Current Labor Indicators
- Total Unemployment: 8.2%
- College Educated Unemployment: 3.9%
- Total Job Loss/Gain: +69,000
- Temporary Penetration Rate: 1.87%
This month’s job growth increased by 69,000, well below the Bloomberg expectations of 150,000 jobs. Much of the volatile data experienced year to date can be attributed to a seasonal slowdown in the retail and construction industries which contained artificially high data in January and February, following a warmer winter.
Meanwhile, temporary staffing services increased by 9,000 jobs added sequentially in May compared to 13,000 in April. Despite the moderate slowing, temporary staffing averaged 19,000 jobs added per month in 2012, compared to the 2011 average of 14,000 jobs added per month – an encouraging sign that the growth in temporary staffing services will likely continue to accelerate through 2012.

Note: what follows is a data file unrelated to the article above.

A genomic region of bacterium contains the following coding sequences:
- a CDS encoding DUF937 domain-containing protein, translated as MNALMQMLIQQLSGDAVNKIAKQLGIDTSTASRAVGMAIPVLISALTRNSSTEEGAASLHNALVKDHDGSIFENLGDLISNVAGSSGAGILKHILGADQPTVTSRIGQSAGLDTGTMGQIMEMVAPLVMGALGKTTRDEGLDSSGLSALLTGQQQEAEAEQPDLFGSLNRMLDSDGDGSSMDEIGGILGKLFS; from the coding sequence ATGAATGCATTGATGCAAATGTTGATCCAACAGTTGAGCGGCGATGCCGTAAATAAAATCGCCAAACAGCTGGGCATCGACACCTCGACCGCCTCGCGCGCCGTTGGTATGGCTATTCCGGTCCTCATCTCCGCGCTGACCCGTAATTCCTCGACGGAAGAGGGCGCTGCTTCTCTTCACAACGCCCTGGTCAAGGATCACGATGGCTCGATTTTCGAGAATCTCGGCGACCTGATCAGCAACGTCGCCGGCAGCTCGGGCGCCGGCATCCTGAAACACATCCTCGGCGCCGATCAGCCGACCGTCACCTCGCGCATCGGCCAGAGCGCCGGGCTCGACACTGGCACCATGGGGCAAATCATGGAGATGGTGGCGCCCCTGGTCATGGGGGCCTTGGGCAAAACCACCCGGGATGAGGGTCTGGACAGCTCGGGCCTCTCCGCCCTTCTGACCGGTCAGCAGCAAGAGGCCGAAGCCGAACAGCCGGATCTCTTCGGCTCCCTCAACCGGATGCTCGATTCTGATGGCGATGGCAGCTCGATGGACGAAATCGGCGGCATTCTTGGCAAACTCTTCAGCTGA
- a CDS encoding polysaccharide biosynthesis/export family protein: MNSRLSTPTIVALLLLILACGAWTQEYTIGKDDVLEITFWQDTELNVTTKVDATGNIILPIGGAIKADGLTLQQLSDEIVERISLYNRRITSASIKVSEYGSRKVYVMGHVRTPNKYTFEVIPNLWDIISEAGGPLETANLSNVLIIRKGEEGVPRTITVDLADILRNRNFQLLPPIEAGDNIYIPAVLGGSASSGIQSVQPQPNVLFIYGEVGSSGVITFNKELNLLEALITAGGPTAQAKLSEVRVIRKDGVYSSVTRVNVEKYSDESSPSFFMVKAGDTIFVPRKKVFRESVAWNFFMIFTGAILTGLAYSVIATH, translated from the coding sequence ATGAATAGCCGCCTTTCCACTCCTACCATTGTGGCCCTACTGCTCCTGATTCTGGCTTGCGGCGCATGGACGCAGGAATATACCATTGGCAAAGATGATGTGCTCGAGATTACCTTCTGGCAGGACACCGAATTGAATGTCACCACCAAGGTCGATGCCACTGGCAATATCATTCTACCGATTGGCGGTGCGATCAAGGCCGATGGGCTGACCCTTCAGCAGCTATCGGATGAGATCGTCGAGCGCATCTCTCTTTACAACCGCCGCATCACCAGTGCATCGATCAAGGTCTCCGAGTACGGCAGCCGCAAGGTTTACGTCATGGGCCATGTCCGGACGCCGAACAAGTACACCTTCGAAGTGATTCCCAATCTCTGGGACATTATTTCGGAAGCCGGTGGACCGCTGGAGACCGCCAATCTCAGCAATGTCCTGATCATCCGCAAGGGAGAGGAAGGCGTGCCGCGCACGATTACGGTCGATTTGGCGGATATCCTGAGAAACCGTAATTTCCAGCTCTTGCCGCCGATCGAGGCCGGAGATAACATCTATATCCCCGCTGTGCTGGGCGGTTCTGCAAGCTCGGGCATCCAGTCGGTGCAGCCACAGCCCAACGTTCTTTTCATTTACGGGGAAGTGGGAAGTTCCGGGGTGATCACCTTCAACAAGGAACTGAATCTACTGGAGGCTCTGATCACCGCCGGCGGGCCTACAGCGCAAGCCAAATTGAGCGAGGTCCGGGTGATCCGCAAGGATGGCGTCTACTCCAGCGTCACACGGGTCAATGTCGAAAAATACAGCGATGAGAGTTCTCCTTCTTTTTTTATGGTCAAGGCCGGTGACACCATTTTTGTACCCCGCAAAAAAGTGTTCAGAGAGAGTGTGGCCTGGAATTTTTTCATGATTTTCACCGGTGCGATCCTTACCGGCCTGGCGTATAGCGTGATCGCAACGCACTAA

This strength in temporary workers brings the temporary penetration rate to 1.87 percent, its highest level since August of 2007. Additionally, temporary job growth represented 13.3 percent of total job creation in May.
In addition, college educated unemployment dropped to 3.9 percent, with unemployment in highly skilled technology niches, such as database administration, dropping to 1.9 percent. While the overall pace of full-time private job growth has been somewhat below what we would expect at this point in an economic recovery, the temporary numbers continue to show positive trends for the 2012 employment situation.
*Figures Not Seasonally Adjusted
Heard From the Field
“When it comes to availability of talent, it all depends on the skill set. Weak “headline” unemployment data likely has very little bearing on the availability for the highly skilled professionals our clients are seeking.”
-Veteran Kforce Staffing Specialist
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